Introduction- Best Cadence Sensor for Turbo Trainers
Bicycle computer technology has advanced quite a bit in a short time. Bikers are always looking for ways to optimize performance, so it should come as no surprise that there are many gadgets that could help with this.
A cadence sensor is a gadget that, as its name suggests, records pedal cadence. Pedal cadence measures the speed at which you move the pedal cranks, expressed in revolutions of a pedal stroke per minute (RPM).
If you do any form of bike training, including on turbo trainers at home, getting a cadence sensor is a good way to track your efficiency.
Let’s look at some of the new cadence and speed sensors. We’re going to cut through the chaos so you can find the best sensors for your ride.
All of the sensors we mention are waterproof, wireless, and mount directly to the bike. Speed sensors mount to a wheel hub. You either enter the wheel circumference manually or let the bike guess the measurement for you.
Speed is then measured by how quickly the wheel spins. Cadence sensors are usually mounted on the crank arm. Their data output is shown in RPMs or Rotations Per Minute.
Used in conjunction with a bicycle computer and heart rate monitor, these sensors can give you very reliable feedback for your training sessions, allowing you to further fine-tune your training without the added expense of a power meter.
Our recommendations are based on several criteria.
Connectivity. While most manufacturers claim nearly universal connectivity, they may not live up to the hype.
Accuracy You can’t train smart if your sensor is giving you false data.
Battery Life. You can’t get accurate data on the weekends if your sensor is running out of juice after your weekly lunch break rides.
Our Recommendations for Cadence and Speed Sensors
Wahoo RPM Speed and Cadence Sensor
Wahoo Fitness is serious about developing training devices that work well together and play well with others. Their RPM Sensor Bundle gets rave reviews from beginners to seasoned professionals. The speed sensor is your best bet for tracking actual distance when GPS tracking is spotty.
It doesn’t connect directly to Strava but will upload the data it has collected.
It will work with Bluetooth and ANT+ so you can connect it to your bike’s computer or a smartphone. It’s a very affordable component when putting together a Zwift-compatible trainer on a budget.
- More accurate than GPS.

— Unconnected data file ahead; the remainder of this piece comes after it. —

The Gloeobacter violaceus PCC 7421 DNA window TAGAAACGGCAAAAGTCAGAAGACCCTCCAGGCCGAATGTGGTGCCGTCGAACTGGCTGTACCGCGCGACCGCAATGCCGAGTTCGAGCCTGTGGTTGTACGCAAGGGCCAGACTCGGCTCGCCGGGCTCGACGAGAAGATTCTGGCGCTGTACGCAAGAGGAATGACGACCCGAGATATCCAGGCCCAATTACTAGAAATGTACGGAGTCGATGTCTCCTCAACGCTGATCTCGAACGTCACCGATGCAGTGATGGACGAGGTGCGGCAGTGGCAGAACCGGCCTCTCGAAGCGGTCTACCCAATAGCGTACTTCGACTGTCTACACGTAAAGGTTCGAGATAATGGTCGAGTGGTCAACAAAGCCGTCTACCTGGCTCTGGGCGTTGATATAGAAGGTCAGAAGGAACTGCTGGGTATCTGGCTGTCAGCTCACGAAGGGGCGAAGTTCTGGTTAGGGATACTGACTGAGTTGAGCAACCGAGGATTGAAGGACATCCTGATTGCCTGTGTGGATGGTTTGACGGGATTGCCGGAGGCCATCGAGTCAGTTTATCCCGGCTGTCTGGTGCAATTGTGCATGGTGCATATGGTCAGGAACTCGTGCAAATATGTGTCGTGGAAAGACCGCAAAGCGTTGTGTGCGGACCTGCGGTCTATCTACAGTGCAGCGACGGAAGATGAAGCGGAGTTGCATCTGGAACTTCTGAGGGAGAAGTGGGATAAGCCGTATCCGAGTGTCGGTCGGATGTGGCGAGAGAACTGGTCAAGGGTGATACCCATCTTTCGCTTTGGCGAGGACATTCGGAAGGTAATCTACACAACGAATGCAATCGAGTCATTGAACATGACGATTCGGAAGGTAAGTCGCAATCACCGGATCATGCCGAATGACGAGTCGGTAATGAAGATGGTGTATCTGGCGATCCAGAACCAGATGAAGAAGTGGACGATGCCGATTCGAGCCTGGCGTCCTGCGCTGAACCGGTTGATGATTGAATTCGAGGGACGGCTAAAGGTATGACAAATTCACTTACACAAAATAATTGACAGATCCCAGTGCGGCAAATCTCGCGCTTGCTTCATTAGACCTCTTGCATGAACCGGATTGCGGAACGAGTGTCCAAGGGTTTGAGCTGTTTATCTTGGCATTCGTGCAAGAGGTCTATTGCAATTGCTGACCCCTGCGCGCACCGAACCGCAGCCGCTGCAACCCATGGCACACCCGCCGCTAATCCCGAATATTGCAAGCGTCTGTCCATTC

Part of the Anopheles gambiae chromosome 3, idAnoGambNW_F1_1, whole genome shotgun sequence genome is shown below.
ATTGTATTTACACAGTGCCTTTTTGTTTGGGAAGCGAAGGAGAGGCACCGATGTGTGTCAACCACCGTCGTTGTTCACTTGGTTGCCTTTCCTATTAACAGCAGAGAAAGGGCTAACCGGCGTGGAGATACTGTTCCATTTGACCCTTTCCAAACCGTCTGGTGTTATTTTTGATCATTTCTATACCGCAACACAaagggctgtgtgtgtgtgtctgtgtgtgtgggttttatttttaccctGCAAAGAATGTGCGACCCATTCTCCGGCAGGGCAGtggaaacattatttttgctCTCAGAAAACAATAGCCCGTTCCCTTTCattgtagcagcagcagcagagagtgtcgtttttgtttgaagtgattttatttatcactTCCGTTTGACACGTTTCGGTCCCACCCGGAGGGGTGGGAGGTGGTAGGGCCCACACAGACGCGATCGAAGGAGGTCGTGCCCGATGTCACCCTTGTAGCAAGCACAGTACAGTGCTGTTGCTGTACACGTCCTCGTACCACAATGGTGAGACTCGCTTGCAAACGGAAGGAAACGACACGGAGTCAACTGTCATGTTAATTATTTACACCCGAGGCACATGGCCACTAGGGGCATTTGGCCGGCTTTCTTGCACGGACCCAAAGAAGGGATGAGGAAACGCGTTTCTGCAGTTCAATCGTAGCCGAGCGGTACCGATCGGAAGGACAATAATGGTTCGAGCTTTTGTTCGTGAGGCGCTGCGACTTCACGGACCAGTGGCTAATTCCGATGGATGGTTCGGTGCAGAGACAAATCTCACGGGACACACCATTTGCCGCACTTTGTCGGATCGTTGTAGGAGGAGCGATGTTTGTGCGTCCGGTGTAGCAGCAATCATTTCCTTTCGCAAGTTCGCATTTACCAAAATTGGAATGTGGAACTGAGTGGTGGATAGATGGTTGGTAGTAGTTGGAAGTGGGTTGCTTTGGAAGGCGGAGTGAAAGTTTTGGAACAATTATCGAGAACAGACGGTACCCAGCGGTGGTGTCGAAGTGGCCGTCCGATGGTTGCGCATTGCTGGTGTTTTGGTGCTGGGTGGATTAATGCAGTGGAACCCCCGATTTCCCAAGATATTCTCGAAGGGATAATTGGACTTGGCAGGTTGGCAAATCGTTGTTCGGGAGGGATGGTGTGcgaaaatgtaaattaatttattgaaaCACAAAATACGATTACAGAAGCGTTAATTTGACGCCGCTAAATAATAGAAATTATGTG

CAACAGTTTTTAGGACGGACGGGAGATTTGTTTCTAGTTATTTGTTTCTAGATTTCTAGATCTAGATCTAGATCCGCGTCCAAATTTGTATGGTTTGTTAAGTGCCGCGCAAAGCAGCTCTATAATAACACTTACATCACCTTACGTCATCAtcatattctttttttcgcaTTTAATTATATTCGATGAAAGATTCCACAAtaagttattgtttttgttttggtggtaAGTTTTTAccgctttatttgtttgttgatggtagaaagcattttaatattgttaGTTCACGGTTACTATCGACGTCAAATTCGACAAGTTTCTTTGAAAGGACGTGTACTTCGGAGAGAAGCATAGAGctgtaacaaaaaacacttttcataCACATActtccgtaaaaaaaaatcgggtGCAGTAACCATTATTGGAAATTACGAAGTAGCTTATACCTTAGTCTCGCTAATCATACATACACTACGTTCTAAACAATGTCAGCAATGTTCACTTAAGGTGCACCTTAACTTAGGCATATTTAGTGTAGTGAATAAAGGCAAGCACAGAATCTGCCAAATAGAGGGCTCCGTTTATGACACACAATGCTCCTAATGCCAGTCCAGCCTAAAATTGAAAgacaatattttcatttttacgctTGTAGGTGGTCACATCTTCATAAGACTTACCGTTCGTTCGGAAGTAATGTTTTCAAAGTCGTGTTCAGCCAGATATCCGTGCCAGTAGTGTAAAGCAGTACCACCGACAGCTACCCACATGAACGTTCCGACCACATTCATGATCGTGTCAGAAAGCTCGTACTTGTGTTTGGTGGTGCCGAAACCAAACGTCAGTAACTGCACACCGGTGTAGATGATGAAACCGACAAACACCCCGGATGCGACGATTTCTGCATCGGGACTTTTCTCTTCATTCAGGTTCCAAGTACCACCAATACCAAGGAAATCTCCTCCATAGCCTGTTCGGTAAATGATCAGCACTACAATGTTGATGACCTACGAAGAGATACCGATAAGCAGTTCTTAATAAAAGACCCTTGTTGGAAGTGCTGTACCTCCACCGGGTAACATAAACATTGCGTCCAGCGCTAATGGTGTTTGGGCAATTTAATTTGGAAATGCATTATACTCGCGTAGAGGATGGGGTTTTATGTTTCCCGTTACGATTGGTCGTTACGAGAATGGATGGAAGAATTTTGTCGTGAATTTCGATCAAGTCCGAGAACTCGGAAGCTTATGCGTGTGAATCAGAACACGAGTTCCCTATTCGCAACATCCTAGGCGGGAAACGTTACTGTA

- Connectivity can lag when switching power on Zwift.
Garmin Cadence Sensor 2 (Speed and Cadence Sensors Bundle)
You can buy the Speed Sensor 2 and Cadence Sensor 2 separately, but you’ll save a chunk of change if you buy the bundle.
Like other sensors on this list, the speed sensor wraps around either the front or rear wheel hub. If you’re riding on a trainer, always attach it to the rear hub and when riding an e-bike, attach it to the front hub.
The cadence sensor wraps around the left-hand crank arm. Anywhere on the crank is fine as long as it doesn’t rub against anything while it’s in motion. While Garmin claims it can detect the wheel size automatically, go ahead and enter it manually.
It’s compatible with the Edge® cycling computer along with an extensive list of other Garmin devices.
When used with Garmin watch or cycling computer, it utilizes ANT+ technology and GPS data from Garmin. When used with other apps, it pairs via Bluetooth. The variance without GPS has been measured at 2.5%.
You can connect the speed sensor with your phone and Garmin Connect Mobile.
The speed sensor doesn’t remain on continuously. When you take a break, it will go into sleep mode and upload to your phone later. It falls asleep after about four minutes.
- Pairs with most Garmin fitness devices.
- Connectivity can be an issue with non-Garmin products.
- The battery shipped with the sensor is often reported to be dead.
CYCPLUS C3 Speed and Cadence Sensor
The CYCPLUS C3 ships two of the same sensor in the bundle. You toggle a switch inside the battery compartment to choose either speed or cadence. CYCPLUS ships two sensors in the package, which means you get both. They’re secured with rubber bands and double-sided tape.
They work with Bluetooth 4.0 and ANT+ technologies.
We like what we see from the CYCPLUS brand. Their products are strong, and they look to be positioning themselves as an affordable alternative to brands like Wahoo and Garmin.
- Works with over fifty Smartphone apps and most Garmin devices.
- There have been lags and drop-outs reported on the hub-mounted sensor.
Moofit Cycling Cadence Sensor
Moofit sensors are distributed by Wantacme. This is a surprisingly affordable pair of sensors. They ship with multiple sizes of rubber bands and use double-sided tape to attach to the crank and hub.
Moofit is capable of wireless transmission using BLE4.0 or ANT+ technologies. GPS units use ANT+ while smartphone apps will connect via Bluetooth.
- Works with the majority of mainstream fitness apps.
- Due to an attempt by Wahoo at brand protection, only one Moofit sensor will connect to Wahoo devices at a time.
Best Cadence Sensor – Our Picks
The Wahoo RPM Speed and Cadence Sensor bundle is our top pick. We like the price and how the company is setting itself as a major player in the fitness technology industry. These sensors have incredible accuracy, and their connectivity to third-party apps is impressive.
While Garmin has been on top for a long time, they are starting to lag behind Wahoo. If you need to cut corners, go with the CYCPLUS 3 duo over Moofit. CYCPLUS is looking to establish its brand and we think it has lots of growth potential within the cycling and fitness tech space.